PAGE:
British #SpyCops in Ireland: What is @FitzgeraldFrncs covering up? An interview with Jason Kirkpatrick

by soundmigration Jan8 2017

  Jason Kirkpatrick wants Irish Dept of Justice to explain role of British undercover police spying on him in Ireland

Jason Kirkpatrick wants Irish Dept of Justice to explain role of British undercover police spying on him in Ireland

I spoke to Jason Kirkpatrick targeted by British undercover police across several countries including Germany, N Ireland, Scotland and the Republic of Ireland. The officer was Mark Kennedy attached to the UK’s National Public Order Intelligence Unit (NPOIU.) Kennedy operated in many European countries including several deployments to Ireland.

The NPOIU is a political policing unit set up to illicitly disrupt political networks social movements and family campaigns challenging abuses by the police.

The unit was preceded by the Special Demonstrations Squad (SDS) set up in 1968 to infiltrate protest movements opposed to the US war in Vietnam.   Both units not only spied on political organisations and social movements, but on campaigns against police abuses and murder in the UK.

  Mark Kennedy, using the name Mark Stone, from the UK’s National Public Order Intelligence Unit, was deployed multiple times in Ireland. The Department of Justice and An Garda Siochana refuse to cooperate so far with Jason Kirkpatrick.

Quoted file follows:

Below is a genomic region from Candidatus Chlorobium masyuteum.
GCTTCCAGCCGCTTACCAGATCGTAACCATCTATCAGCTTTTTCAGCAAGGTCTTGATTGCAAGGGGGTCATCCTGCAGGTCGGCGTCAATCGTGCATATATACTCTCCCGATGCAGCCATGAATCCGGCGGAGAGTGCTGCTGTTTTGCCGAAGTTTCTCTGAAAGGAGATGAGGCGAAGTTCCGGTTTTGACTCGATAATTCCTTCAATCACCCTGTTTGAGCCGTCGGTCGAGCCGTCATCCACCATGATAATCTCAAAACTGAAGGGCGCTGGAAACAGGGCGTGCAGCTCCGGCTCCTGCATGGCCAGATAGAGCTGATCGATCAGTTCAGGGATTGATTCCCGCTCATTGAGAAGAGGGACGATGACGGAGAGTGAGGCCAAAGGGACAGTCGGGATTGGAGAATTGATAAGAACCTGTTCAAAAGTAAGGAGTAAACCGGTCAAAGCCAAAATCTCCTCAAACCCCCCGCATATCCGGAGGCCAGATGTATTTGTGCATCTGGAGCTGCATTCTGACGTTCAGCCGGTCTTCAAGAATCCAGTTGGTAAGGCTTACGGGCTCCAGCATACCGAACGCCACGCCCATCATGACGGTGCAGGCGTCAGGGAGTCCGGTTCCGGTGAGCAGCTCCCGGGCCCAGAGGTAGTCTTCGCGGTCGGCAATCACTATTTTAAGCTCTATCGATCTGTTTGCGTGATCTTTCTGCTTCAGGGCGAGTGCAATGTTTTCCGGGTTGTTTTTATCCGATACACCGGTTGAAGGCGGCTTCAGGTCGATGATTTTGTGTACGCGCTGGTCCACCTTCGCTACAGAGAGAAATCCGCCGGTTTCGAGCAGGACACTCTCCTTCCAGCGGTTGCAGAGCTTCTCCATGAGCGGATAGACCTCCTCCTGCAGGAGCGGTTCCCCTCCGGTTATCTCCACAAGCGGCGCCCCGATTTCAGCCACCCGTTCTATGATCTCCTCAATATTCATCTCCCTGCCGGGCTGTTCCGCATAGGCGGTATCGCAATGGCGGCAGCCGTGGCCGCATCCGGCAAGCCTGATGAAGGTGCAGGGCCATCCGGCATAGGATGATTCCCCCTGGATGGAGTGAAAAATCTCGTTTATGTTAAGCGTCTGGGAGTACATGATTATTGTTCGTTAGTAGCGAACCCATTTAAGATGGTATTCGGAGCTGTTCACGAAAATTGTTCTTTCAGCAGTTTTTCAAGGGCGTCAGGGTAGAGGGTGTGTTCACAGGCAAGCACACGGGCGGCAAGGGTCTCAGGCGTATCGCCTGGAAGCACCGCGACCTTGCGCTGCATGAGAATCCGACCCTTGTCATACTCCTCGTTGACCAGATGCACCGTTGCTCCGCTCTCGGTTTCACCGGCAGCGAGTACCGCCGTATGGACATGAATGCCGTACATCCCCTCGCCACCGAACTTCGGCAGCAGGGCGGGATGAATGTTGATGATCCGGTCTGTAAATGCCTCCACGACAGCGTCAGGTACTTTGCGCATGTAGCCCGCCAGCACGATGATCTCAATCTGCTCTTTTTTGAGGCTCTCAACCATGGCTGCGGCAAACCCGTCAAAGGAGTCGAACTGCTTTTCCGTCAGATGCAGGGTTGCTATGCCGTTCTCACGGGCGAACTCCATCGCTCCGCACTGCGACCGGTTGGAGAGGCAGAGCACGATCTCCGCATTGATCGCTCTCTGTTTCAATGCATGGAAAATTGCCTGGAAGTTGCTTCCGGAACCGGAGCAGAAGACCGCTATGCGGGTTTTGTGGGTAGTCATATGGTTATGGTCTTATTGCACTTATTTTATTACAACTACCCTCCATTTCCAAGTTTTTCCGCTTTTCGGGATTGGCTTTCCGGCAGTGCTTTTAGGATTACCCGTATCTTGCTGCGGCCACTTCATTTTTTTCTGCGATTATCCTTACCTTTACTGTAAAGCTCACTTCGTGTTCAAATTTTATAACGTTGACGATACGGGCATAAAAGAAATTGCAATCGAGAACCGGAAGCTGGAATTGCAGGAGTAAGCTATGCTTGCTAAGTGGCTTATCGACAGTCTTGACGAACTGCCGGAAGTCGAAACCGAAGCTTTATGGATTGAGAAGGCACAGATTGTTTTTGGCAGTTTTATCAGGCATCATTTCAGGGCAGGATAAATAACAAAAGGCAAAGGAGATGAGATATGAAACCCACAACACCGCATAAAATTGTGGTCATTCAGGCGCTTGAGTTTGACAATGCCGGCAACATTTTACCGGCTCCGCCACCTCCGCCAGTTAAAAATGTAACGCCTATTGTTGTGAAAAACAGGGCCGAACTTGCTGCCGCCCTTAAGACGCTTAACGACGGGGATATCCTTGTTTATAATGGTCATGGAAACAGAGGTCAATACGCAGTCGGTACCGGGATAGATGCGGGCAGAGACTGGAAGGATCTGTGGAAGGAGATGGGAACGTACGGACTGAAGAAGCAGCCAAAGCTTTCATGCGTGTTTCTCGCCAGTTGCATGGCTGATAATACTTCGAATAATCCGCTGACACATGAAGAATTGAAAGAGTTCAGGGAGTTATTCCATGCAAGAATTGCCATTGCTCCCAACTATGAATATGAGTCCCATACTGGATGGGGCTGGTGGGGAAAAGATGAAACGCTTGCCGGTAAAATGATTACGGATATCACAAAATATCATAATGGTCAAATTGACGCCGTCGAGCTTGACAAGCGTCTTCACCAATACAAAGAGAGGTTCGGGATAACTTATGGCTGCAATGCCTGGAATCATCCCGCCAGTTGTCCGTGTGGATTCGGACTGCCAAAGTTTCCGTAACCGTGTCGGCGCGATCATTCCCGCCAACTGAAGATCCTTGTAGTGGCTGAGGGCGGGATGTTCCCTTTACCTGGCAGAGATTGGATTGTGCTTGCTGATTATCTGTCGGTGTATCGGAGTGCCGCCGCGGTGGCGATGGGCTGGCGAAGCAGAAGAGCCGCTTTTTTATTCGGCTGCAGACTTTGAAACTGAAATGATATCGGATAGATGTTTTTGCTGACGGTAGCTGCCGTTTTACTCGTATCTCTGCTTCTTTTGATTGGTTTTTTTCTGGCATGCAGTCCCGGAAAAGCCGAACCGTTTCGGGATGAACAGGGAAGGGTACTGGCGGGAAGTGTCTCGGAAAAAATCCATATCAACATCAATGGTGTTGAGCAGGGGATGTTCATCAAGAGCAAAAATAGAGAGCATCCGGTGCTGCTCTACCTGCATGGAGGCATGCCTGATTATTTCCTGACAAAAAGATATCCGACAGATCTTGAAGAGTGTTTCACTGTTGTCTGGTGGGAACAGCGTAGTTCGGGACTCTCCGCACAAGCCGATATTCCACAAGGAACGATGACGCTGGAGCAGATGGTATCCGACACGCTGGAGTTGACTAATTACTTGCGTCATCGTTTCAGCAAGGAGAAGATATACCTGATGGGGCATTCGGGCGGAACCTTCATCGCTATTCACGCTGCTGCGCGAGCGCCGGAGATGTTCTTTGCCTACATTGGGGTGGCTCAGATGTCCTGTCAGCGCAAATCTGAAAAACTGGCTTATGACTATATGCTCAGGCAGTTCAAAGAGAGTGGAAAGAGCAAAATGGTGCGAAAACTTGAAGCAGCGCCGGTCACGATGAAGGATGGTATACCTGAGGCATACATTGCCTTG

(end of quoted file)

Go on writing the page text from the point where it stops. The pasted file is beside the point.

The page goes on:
Mark Kennedy, using the name Mark Stone, from the UK’s National Public Order Intelligence Unit, was deployed multiple times in Ireland. The Department of Justice and An Garda Siochana refuse to cooperate so far with Jason Kirkpatrick.

Jason is currently bringing legal cases in several jurisdictions with an aim of expanding the Pitchford Inquiry into the scope and nature of undercover policing set up by the current UK prime minister Teresa May. Currently this inquiry is limited to undercover policing in England and Wales. Jason and others are pushing to see this expanded to cover all areas that British undercover police targeted them.

It is understood that the NPOIU operated using contractual terms of agreements with several nation states/police units around the deployment of British officers from the unit in those states. It’s likely that some of the information held by the Irish police force includes such an agreement. It is also common practice for information fed back by British undercover police to their units is shared with the police force of the country they are operating in.

Full interview below

Currently the Irish state refuses to publish an existing report into Mark Kennedys deployments across Ireland, or who he was spying on and what information he has supplied to both the British and Irish states. Minister for Justice Francis Fitzgerald has called for another report from Commissioner O Sullivan, a move that should be understood as a stalling tactic to resist any transparency around some really dodgy policing

 

 

Source: Soundmigration Jan 8 2017


Truckload of Aran knitwear leaves Ireland for Belarus

Fruits of of Inis Oírr’s year-long charity ‘knitathon’ are bound for Minsk orphanage

Aran knitwear has graced the catwalks of Milan, Paris and New York but a very special truckload is making its way this week to an orphanage just outside Minsk, the capital of Belarus.

For almost a year, residents of the smallest of the Aran Islands, from aged 90 right down to the four-year-old girls and boys of Inis Oírr’s naíonra, or kindergarten, have taken out their bioráin cniotála (knitting needles) to knit scarves, gloves, sweaters, hats and socks for the charity initiative.